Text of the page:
3 Great Small-Cap Biotech Stocks: NeoStem, Pozen, Curis

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Although biotechnology stocks offer incredible return potential, that return potential comes with additional risk. One of the biggest risks revolves around dilution and secondary offerings, which can expose investors to big price drops. To combat that risk, investors may want to consider biotechnology stocks for companies that are generating revenue to help fund their research & development programs. Three contenders that appear to be doing just that are NeoStem (NASDAQ:NBS), POZEN (NASDAQ:POZN), and Curis (NASDAQ:CRIS).

Over the past few years, NeoStem has quickly become one of the most recognizable names in the cell therapy industry. The company has built an extensive research and development program that is developing treatments for a variety of diseases. The company’s pipeline and sub units include:

  • Amorcyte: AMR-001 currently in Phase 2 for the treatment of cardiovascular disease. Results are expected in the second half of 2014.
  • Athelos: NeoStem is collaborating with Becton-Dickinson in an effort to develop a therapy utilizing T-cells for autoimmune diseases such as Type 1 diabetes and steroid resistant asthma.
  • VSEL Platform: The company is focused on developing a technology platform involving very small embryonic-like stem cells. NeoStem believes that VSELs will have the potential to demonstrate true cellular regeneration. A recent study conducted at the University of Michigan indicates that human VSEL stem cells can regenerate bone in mice.

Clearly the pipeline is enough to get most investors excited. As biotechnology investors are aware, the risks of trial failure are high. That being said, because of NeoStem’s diversified approach, the odds of success are much higher than most single candidate focused companies. Another reason why NeoStem is exciting is because of the revenue that the company has been generating for the past few years.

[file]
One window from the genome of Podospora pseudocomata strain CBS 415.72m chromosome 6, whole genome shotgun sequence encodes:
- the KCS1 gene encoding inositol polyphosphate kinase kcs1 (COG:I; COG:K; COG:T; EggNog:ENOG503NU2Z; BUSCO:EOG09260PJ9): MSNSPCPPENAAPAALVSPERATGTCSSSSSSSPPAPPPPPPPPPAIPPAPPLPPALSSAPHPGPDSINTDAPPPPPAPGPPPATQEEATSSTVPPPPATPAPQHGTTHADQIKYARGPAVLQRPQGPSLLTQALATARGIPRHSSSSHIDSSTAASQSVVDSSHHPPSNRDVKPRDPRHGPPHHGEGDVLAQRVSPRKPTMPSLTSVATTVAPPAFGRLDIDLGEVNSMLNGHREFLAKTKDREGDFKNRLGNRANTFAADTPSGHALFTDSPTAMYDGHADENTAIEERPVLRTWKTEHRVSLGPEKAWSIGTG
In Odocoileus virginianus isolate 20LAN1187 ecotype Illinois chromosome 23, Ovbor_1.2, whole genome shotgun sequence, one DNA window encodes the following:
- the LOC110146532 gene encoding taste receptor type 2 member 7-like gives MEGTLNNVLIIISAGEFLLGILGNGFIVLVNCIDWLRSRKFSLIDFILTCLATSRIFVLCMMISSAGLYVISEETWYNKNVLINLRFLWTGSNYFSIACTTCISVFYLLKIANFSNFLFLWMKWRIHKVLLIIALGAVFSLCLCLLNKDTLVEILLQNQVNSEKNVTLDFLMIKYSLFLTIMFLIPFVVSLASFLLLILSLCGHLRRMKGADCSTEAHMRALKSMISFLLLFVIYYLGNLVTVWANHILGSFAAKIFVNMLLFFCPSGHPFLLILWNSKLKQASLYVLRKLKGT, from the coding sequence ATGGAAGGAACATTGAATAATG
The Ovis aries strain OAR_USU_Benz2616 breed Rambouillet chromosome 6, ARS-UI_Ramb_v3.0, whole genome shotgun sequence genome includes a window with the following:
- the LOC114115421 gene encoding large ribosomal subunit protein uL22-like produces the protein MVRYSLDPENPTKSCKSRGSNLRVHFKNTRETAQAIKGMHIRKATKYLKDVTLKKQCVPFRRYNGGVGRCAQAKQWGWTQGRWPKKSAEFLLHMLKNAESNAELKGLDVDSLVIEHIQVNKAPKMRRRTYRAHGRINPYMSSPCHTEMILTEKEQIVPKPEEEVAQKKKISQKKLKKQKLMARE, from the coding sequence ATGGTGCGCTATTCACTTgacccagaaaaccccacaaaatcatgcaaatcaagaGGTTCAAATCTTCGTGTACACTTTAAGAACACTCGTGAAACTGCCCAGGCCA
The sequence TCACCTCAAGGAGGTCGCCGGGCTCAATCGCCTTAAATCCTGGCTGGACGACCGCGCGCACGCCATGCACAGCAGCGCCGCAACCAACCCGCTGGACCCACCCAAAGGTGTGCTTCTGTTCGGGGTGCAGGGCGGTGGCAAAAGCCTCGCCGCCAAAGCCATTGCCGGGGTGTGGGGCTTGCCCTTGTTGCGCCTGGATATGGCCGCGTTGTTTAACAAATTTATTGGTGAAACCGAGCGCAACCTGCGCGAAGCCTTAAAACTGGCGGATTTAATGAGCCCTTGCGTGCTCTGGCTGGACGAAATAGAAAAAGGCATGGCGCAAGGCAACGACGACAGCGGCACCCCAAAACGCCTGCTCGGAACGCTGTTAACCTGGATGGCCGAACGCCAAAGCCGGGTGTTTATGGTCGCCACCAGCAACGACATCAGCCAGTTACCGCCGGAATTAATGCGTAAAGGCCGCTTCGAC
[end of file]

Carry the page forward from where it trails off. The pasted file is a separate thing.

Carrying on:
In 2011, NeoStem generated $10.05 million. The company was then able to grow its revenue by 42.5 percent to $14.33 million. Through the first three quarters of 2013, NeoStem generated $10.59 million. These revenue numbers might appear minimal compared to the future potential of the company, but it’s still important, as the company has a way to fund its research & development program, which can be quite expensive in the current environment.

The reason why NeoStem is generating revenue is because of its acquisition of Progenitor Cell Therapy (PCT) that occurred in January 2011. PCT is involved in contract development and the manufacturing of cell therapy products. PCT offers the following services:

  • GMP manufacturing
  • Engineering and innovation
  • Product development
  • Cell and tissue processing
  • Storage and distribution
  • Consulting and regulatory issues

PCT has additionally embarked on an engineering and innovation strategy focused on lowering costs of goods while at the same time striving for the highest quality of manufactured products.

In addition to the AMR-001 results due in late summer, investors should also pay attention to additional clients that sign up with PCT.  A growth in clients over the coming 12 months means more revenue for NeoStem, which mitigates the risk associated with most biotech companies as they develop their pipeline.

A second revenue-generating small-cap biotechnology stock that investors may want to look at is POZEN. POZEN is a progressive pharmaceutical company that is focused on in-source drug development. The company specializes in developing new drugs that are capable of treating unmet medical needs. One of the strategic advantages for POZEN is that it finds commercial partners to market its products. In this way, the company can avoid the high costs associated with manufacturing and marketing.